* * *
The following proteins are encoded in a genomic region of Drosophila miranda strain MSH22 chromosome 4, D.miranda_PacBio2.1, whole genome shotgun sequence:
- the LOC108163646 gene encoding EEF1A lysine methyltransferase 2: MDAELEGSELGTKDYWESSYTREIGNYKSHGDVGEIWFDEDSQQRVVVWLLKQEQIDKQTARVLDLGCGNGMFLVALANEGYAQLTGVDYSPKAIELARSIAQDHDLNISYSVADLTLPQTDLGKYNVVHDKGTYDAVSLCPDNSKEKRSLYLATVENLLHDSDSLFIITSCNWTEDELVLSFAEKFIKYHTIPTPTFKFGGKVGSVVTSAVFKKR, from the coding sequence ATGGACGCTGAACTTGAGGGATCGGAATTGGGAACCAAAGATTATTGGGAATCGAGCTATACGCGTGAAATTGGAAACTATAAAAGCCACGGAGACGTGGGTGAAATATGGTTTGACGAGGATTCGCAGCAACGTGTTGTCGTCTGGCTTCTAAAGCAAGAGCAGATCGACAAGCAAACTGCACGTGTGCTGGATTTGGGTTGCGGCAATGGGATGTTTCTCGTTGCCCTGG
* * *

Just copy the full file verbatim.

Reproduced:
The following proteins are encoded in a genomic region of Drosophila miranda strain MSH22 chromosome 4, D.miranda_PacBio2.1, whole genome shotgun sequence:
- the LOC108163646 gene encoding EEF1A lysine methyltransferase 2: MDAELEGSELGTKDYWESSYTREIGNYKSHGDVGEIWFDEDSQQRVVVWLLKQEQIDKQTARVLDLGCGNGMFLVALANEGYAQLTGVDYSPKAIELARSIAQDHDLNISYSVADLTLPQTDLGKYNVVHDKGTYDAVSLCPDNSKEKRSLYLATVENLLHDSDSLFIITSCNWTEDELVLSFAEKFIKYHTIPTPTFKFGGKVGSVVTSAVFKKR, from the coding sequence ATGGACGCTGAACTTGAGGGATCGGAATTGGGAACCAAAGATTATTGGGAATCGAGCTATACGCGTGAAATTGGAAACTATAAAAGCCACGGAGACGTGGGTGAAATATGGTTTGACGAGGATTCGCAGCAACGTGTTGTCGTCTGGCTTCTAAAGCAAGAGCAGATCGACAAGCAAACTGCACGTGTGCTGGATTTGGGTTGCGGCAATGGGATGTTTCTCGTTGCCCTGG